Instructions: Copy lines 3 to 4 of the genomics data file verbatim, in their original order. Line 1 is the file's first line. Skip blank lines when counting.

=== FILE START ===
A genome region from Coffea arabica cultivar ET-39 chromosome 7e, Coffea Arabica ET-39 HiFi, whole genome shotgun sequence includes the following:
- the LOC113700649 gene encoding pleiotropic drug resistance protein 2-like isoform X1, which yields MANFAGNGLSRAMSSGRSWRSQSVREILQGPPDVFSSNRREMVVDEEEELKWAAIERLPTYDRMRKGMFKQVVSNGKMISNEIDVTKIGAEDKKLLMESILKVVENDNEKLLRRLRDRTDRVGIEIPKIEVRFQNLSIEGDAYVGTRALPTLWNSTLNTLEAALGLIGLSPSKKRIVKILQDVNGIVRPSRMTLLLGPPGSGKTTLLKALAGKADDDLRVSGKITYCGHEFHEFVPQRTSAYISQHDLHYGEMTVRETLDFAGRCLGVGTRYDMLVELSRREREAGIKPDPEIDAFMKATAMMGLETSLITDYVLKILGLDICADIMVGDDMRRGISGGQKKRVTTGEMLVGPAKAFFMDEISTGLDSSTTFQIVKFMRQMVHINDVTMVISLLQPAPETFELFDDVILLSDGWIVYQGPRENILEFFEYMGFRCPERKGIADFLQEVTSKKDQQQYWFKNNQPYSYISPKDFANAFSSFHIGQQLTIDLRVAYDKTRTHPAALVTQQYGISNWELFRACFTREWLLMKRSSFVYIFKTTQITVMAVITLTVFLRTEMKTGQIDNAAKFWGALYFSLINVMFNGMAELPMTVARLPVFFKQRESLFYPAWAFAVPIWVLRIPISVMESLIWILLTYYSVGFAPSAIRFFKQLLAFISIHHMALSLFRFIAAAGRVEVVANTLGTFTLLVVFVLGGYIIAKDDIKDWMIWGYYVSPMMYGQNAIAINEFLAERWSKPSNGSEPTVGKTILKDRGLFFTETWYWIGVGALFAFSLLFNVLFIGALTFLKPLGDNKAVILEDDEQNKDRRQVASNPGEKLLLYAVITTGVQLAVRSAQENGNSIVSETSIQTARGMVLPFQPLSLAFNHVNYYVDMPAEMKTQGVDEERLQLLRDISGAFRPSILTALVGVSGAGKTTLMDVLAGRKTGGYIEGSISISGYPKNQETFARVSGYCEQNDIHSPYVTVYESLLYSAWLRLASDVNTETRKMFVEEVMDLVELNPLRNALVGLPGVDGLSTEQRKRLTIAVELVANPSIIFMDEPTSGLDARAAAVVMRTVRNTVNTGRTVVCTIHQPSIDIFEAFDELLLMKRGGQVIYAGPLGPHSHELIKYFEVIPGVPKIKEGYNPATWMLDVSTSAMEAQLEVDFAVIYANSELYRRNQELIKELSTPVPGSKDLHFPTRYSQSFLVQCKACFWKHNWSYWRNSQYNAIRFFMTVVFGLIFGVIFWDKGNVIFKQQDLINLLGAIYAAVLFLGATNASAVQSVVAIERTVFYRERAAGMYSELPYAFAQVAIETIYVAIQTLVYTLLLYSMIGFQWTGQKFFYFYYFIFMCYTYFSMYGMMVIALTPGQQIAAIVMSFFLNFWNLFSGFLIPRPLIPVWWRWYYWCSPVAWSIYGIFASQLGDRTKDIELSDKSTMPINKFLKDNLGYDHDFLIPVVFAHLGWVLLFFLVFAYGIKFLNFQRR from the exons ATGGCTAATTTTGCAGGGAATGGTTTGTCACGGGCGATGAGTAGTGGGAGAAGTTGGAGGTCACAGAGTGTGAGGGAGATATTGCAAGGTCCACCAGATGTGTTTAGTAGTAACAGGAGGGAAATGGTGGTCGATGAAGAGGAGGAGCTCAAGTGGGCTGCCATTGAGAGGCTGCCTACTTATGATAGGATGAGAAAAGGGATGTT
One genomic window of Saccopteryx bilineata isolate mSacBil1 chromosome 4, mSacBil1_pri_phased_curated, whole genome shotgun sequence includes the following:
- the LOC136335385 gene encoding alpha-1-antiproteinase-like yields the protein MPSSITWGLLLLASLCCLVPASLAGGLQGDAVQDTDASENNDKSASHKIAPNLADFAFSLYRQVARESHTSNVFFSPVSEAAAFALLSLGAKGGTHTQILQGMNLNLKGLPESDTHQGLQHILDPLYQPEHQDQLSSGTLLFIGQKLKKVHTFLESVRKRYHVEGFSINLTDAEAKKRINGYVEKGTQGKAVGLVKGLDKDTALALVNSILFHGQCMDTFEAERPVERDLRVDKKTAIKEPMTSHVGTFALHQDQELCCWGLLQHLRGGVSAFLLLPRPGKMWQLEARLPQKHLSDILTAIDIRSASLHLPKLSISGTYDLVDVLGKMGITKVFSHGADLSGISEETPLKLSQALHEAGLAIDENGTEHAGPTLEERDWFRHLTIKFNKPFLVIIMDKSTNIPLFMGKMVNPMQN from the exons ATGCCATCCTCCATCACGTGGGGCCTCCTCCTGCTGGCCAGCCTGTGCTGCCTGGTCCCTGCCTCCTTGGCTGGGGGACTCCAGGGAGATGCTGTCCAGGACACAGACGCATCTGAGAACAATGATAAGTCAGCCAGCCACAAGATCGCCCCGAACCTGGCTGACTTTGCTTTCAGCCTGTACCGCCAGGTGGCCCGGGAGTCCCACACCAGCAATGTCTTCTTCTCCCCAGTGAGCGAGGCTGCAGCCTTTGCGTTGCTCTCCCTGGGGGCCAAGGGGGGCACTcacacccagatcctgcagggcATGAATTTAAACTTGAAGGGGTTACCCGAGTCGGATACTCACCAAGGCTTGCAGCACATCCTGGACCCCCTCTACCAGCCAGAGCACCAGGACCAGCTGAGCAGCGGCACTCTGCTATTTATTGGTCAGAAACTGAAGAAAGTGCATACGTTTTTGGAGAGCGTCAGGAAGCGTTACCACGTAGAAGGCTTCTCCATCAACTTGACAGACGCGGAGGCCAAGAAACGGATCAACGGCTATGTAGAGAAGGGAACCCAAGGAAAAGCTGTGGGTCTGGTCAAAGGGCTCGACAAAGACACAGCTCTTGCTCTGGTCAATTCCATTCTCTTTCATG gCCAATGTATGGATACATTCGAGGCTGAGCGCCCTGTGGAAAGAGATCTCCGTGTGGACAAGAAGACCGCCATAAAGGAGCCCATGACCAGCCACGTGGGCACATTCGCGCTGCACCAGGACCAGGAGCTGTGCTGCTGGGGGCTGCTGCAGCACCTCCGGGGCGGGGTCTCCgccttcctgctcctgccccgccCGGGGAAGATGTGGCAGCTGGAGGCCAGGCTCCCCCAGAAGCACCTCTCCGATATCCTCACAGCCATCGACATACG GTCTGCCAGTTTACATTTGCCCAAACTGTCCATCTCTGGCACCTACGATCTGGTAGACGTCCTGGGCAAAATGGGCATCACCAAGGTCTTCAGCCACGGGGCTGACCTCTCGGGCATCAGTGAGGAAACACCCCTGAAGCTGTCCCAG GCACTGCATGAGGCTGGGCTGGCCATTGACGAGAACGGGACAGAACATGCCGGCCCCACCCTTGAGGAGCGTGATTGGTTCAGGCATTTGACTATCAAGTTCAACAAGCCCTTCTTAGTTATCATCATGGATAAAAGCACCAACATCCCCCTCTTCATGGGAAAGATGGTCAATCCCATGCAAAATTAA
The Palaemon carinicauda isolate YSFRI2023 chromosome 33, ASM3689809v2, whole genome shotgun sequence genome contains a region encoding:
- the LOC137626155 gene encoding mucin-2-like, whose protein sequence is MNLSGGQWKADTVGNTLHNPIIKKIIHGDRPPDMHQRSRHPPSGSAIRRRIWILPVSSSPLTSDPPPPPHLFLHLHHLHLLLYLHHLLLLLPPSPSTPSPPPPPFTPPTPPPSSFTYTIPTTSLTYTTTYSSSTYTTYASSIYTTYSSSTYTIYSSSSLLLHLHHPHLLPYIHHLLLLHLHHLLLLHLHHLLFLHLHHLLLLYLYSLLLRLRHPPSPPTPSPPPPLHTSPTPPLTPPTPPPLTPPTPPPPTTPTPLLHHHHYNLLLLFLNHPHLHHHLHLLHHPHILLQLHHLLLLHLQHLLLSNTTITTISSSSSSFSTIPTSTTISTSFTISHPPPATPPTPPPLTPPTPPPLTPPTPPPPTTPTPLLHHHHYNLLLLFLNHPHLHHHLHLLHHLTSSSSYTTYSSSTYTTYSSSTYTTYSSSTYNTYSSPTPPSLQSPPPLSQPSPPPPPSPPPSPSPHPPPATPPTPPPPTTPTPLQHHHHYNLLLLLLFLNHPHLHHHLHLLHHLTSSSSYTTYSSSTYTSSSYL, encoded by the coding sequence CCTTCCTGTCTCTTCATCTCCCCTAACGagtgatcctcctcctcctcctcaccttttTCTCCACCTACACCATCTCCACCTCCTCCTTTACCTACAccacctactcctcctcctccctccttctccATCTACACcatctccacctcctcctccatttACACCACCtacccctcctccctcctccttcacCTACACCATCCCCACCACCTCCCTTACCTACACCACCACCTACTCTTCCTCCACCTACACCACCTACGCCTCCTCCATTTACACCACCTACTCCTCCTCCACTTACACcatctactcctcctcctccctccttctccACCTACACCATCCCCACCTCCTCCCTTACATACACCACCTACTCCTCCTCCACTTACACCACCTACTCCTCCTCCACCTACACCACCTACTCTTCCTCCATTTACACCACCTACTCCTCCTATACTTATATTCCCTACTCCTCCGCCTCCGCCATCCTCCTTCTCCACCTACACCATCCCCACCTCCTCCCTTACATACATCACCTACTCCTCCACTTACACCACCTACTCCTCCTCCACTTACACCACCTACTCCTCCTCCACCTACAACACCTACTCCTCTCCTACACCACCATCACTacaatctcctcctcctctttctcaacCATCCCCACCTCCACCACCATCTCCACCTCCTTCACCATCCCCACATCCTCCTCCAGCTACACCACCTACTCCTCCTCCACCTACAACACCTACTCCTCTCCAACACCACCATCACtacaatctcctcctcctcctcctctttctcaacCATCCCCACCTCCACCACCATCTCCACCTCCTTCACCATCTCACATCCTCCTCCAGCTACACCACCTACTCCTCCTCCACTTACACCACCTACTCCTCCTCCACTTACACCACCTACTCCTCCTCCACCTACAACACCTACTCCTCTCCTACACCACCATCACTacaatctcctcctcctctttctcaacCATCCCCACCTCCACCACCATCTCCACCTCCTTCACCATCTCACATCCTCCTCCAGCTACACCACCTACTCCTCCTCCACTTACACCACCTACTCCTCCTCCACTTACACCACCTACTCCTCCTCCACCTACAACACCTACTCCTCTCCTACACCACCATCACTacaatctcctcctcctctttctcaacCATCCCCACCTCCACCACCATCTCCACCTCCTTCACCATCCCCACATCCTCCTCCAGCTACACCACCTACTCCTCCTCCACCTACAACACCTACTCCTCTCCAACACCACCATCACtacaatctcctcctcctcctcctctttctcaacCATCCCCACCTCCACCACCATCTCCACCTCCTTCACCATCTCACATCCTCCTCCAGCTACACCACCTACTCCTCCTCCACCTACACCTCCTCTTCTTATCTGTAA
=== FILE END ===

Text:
One genomic window of Saccopteryx bilineata isolate mSacBil1 chromosome 4, mSacBil1_pri_phased_curated, whole genome shotgun sequence includes the following:
- the LOC136335385 gene encoding alpha-1-antiproteinase-like yields the protein MPSSITWGLLLLASLCCLVPASLAGGLQGDAVQDTDASENNDKSASHKIAPNLADFAFSLYRQVARESHTSNVFFSPVSEAAAFALLSLGAKGGTHTQILQGMNLNLKGLPESDTHQGLQHILDPLYQPEHQDQLSSGTLLFIGQKLKKVHTFLESVRKRYHVEGFSINLTDAEAKKRINGYVEKGTQGKAVGLVKGLDKDTALALVNSILFHGQCMDTFEAERPVERDLRVDKKTAIKEPMTSHVGTFALHQDQELCCWGLLQHLRGGVSAFLLLPRPGKMWQLEARLPQKHLSDILTAIDIRSASLHLPKLSISGTYDLVDVLGKMGITKVFSHGADLSGISEETPLKLSQALHEAGLAIDENGTEHAGPTLEERDWFRHLTIKFNKPFLVIIMDKSTNIPLFMGKMVNPMQN from the exons ATGCCATCCTCCATCACGTGGGGCCTCCTCCTGCTGGCCAGCCTGTGCTGCCTGGTCCCTGCCTCCTTGGCTGGGGGACTCCAGGGAGATGCTGTCCAGGACACAGACGCATCTGAGAACAATGATAAGTCAGCCAGCCACAAGATCGCCCCGAACCTGGCTGACTTTGCTTTCAGCCTGTACCGCCAGGTGGCCCGGGAGTCCCACACCAGCAATGTCTTCTTCTCCCCAGTGAGCGAGGCTGCAGCCTTTGCGTTGCTCTCCCTGGGGGCCAAGGGGGGCACTcacacccagatcctgcagggcATGAATTTAAACTTGAAGGGGTTACCCGAGTCGGATACTCACCAAGGCTTGCAGCACATCCTGGACCCCCTCTACCAGCCAGAGCACCAGGACCAGCTGAGCAGCGGCACTCTGCTATTTATTGGTCAGAAACTGAAGAAAGTGCATACGTTTTTGGAGAGCGTCAGGAAGCGTTACCACGTAGAAGGCTTCTCCATCAACTTGACAGACGCGGAGGCCAAGAAACGGATCAACGGCTATGTAGAGAAGGGAACCCAAGGAAAAGCTGTGGGTCTGGTCAAAGGGCTCGACAAAGACACAGCTCTTGCTCTGGTCAATTCCATTCTCTTTCATG gCCAATGTATGGATACATTCGAGGCTGAGCGCCCTGTGGAAAGAGATCTCCGTGTGGACAAGAAGACCGCCATAAAGGAGCCCATGACCAGCCACGTGGGCACATTCGCGCTGCACCAGGACCAGGAGCTGTGCTGCTGGGGGCTGCTGCAGCACCTCCGGGGCGGGGTCTCCgccttcctgctcctgccccgccCGGGGAAGATGTGGCAGCTGGAGGCCAGGCTCCCCCAGAAGCACCTCTCCGATATCCTCACAGCCATCGACATACG GTCTGCCAGTTTACATTTGCCCAAACTGTCCATCTCTGGCACCTACGATCTGGTAGACGTCCTGGGCAAAATGGGCATCACCAAGGTCTTCAGCCACGGGGCTGACCTCTCGGGCATCAGTGAGGAAACACCCCTGAAGCTGTCCCAG GCACTGCATGAGGCTGGGCTGGCCATTGACGAGAACGGGACAGAACATGCCGGCCCCACCCTTGAGGAGCGTGATTGGTTCAGGCATTTGACTATCAAGTTCAACAAGCCCTTCTTAGTTATCATCATGGATAAAAGCACCAACATCCCCCTCTTCATGGGAAAGATGGTCAATCCCATGCAAAATTAA